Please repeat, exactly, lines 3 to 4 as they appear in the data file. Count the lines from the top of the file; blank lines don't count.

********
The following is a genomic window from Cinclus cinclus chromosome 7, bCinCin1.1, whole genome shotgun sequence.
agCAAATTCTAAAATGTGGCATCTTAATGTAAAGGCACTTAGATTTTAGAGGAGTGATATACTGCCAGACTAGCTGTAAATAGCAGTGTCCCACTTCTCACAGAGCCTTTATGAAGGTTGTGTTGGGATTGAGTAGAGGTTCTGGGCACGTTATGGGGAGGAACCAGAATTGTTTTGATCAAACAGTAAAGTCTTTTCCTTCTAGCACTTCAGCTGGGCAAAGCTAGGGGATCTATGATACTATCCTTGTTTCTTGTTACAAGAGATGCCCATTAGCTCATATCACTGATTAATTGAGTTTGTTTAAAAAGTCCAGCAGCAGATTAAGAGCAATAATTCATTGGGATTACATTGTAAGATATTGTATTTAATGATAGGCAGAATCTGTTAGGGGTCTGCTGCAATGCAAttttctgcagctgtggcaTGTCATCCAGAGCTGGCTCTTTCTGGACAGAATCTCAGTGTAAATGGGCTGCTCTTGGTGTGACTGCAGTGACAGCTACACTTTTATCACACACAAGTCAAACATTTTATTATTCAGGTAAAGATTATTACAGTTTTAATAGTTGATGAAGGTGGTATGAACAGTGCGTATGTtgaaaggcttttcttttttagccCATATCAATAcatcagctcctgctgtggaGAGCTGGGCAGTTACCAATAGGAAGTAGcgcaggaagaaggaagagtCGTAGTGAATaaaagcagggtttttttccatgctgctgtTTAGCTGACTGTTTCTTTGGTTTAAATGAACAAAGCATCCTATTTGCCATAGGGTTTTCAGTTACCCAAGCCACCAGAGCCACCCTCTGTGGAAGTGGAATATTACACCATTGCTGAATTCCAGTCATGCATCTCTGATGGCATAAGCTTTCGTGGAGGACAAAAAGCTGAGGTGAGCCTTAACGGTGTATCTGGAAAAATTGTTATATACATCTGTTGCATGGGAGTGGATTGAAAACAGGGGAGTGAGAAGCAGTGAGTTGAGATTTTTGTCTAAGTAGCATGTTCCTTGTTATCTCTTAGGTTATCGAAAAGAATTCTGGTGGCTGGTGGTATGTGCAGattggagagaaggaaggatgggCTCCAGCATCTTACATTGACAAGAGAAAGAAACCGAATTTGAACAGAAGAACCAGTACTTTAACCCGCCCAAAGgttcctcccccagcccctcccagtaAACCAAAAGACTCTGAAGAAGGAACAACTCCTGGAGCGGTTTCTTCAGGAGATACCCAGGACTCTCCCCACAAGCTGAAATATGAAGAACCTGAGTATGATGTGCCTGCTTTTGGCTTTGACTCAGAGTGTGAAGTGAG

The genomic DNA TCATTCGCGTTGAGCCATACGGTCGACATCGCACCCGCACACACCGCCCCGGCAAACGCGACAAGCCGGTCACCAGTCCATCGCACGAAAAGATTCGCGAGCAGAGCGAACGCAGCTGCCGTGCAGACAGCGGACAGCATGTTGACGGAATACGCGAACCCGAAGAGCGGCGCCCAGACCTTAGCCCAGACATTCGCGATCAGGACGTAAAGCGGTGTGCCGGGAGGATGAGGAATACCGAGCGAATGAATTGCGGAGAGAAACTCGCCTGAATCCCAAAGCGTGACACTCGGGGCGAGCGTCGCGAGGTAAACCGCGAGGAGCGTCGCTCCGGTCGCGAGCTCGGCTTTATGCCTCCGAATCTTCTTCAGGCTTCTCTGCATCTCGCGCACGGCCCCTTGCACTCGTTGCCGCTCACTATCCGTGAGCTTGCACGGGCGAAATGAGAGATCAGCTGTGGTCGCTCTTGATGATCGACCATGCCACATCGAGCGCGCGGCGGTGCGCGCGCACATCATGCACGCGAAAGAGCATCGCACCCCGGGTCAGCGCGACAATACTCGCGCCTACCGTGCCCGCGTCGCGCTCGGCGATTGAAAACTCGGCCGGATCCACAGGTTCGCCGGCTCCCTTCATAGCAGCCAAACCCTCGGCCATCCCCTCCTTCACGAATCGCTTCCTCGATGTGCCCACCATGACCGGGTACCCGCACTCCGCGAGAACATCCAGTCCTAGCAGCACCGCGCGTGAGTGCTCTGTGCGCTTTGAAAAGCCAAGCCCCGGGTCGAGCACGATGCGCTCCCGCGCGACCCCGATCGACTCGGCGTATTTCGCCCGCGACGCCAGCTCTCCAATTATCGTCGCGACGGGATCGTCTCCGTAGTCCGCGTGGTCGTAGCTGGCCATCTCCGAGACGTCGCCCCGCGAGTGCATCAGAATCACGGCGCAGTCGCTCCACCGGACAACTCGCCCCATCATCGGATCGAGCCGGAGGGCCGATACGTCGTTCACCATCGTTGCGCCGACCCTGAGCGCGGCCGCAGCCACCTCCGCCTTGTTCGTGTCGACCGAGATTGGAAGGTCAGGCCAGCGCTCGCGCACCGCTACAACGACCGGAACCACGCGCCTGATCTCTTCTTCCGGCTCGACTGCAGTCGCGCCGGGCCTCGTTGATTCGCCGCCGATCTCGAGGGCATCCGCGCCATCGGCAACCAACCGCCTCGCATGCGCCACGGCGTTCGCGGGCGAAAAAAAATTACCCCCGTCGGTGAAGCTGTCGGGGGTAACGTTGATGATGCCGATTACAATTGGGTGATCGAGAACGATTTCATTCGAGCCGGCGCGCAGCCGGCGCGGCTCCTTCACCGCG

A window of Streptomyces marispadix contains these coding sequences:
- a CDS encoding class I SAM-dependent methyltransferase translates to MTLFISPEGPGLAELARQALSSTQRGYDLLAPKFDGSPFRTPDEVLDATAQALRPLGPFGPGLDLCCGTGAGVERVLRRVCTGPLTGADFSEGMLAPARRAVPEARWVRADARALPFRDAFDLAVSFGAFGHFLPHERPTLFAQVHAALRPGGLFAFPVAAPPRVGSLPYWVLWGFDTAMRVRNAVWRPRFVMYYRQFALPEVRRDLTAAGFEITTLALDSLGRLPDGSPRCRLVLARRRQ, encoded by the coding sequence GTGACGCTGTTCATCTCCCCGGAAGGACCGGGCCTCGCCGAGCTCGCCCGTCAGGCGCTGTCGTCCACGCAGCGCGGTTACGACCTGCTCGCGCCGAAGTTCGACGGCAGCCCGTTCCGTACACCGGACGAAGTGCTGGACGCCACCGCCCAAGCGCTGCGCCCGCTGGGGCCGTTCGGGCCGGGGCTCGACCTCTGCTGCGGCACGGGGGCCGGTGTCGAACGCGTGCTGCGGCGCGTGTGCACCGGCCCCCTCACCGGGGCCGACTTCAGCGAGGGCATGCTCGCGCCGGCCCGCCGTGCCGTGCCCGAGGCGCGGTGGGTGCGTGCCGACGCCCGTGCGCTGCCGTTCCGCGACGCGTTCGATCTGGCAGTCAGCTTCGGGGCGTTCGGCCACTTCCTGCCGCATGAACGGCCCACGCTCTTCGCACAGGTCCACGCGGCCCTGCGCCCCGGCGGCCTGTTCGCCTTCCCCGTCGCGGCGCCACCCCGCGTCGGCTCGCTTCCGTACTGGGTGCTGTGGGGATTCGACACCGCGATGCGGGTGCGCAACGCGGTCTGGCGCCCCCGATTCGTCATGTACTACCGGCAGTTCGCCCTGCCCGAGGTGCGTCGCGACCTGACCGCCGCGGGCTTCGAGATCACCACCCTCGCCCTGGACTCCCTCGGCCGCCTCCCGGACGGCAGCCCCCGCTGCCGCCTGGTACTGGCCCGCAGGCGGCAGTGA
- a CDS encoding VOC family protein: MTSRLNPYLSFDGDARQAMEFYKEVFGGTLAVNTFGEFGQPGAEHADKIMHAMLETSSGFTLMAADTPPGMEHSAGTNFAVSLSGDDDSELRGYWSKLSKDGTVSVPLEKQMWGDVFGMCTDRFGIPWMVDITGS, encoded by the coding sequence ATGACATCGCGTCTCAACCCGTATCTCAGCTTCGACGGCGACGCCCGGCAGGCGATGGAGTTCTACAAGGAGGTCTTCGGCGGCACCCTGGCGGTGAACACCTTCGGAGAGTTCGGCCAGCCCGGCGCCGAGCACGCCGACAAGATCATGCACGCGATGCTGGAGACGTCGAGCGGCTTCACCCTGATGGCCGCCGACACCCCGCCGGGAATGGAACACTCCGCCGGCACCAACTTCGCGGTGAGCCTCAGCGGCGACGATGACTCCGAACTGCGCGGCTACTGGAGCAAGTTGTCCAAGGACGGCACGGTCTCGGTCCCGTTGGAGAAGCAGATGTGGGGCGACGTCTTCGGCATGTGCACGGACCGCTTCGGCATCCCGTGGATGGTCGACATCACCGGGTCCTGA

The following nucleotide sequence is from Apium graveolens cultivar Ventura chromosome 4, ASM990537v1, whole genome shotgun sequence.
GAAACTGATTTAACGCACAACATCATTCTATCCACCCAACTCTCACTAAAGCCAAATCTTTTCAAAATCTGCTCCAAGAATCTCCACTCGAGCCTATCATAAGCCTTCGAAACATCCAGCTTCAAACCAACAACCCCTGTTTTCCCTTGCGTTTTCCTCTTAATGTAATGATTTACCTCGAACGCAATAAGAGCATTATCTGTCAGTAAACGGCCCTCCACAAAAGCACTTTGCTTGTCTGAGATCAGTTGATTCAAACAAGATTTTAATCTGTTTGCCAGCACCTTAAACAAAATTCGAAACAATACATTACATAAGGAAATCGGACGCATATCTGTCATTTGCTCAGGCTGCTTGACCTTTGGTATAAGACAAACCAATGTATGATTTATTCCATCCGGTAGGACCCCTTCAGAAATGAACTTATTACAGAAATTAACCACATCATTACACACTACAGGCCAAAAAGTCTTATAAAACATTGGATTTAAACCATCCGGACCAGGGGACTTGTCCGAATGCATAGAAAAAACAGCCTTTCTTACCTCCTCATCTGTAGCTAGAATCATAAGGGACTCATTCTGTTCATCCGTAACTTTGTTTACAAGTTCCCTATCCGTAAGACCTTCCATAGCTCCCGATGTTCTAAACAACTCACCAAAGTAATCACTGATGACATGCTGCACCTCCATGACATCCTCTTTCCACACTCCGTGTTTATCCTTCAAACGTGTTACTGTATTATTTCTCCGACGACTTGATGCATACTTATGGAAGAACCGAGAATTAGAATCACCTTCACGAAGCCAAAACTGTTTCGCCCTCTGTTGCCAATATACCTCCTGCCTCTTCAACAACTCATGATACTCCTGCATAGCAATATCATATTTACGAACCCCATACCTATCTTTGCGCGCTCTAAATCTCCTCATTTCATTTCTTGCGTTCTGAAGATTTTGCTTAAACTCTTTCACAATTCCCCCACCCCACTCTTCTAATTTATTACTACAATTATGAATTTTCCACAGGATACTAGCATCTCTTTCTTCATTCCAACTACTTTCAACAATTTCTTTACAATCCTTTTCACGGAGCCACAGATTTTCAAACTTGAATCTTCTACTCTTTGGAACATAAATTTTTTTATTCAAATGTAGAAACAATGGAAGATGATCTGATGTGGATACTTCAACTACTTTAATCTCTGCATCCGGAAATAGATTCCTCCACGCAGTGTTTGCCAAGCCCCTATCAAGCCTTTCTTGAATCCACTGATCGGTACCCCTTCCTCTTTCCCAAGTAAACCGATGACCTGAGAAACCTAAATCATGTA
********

The genomic DNA TCATTCGCGTTGAGCCATACGGTCGACATCGCACCCGCACACACCGCCCCGGCAAACGCGACAAGCCGGTCACCAGTCCATCGCACGAAAAGATTCGCGAGCAGAGCGAACGCAGCTGCCGTGCAGACAGCGGACAGCATGTTGACGGAATACGCGAACCCGAAGAGCGGCGCCCAGACCTTAGCCCAGACATTCGCGATCAGGACGTAAAGCGGTGTGCCGGGAGGATGAGGAATACCGAGCGAATGAATTGCGGAGAGAAACTCGCCTGAATCCCAAAGCGTGACACTCGGGGCGAGCGTCGCGAGGTAAACCGCGAGGAGCGTCGCTCCGGTCGCGAGCTCGGCTTTATGCCTCCGAATCTTCTTCAGGCTTCTCTGCATCTCGCGCACGGCCCCTTGCACTCGTTGCCGCTCACTATCCGTGAGCTTGCACGGGCGAAATGAGAGATCAGCTGTGGTCGCTCTTGATGATCGACCATGCCACATCGAGCGCGCGGCGGTGCGCGCGCACATCATGCACGCGAAAGAGCATCGCACCCCGGGTCAGCGCGACAATACTCGCGCCTACCGTGCCCGCGTCGCGCTCGGCGATTGAAAACTCGGCCGGATCCACAGGTTCGCCGGCTCCCTTCATAGCAGCCAAACCCTCGGCCATCCCCTCCTTCACGAATCGCTTCCTCGATGTGCCCACCATGACCGGGTACCCGCACTCCGCGAGAACATCCAGTCCTAGCAGCACCGCGCGTGAGTGCTCTGTGCGCTTTGAAAAGCCAAGCCCCGGGTCGAGCACGATGCGCTCCCGCGCGACCCCGATCGACTCGGCGTATTTCGCCCGCGACGCCAGCTCTCCAATTATCGTCGCGACGGGATCGTCTCCGTAGTCCGCGTGGTCGTAGCTGGCCATCTCCGAGACGTCGCCCCGCGAGTGCATCAGAATCACGGCGCAGTCGCTCCACCGGACAACTCGCCCCATCATCGGATCGAGCCGGAGGGCCGATACGTCGTTCACCATCGTTGCGCCGACCCTGAGCGCGGCCGCAGCCACCTCCGCCTTGTTCGTGTCGACCGAGATTGGAAGGTCAGGCCAGCGCTCGCGCACCGCTACAACGACCGGAACCACGCGCCTGATCTCTTCTTCCGGCTCGACTGCAGTCGCGCCGGGCCTCGTTGATTCGCCGCCGATCTCGAGGGCATCCGCGCCATCGGCAACCAACCGCCTCGCATGCGCCACGGCGTTCGCGGGCGAAAAAAAATTACCCCCGTCGGTGAAGCTGTCGGGGGTAACGTTGATGATGCCGATTACAATTGGGTGATCGAGAACGATTTCATTCGAGCCGGCGCGCAGCCGGCGCGGCTCCTTCACCGCG

A window of Streptomyces marispadix contains these coding sequences: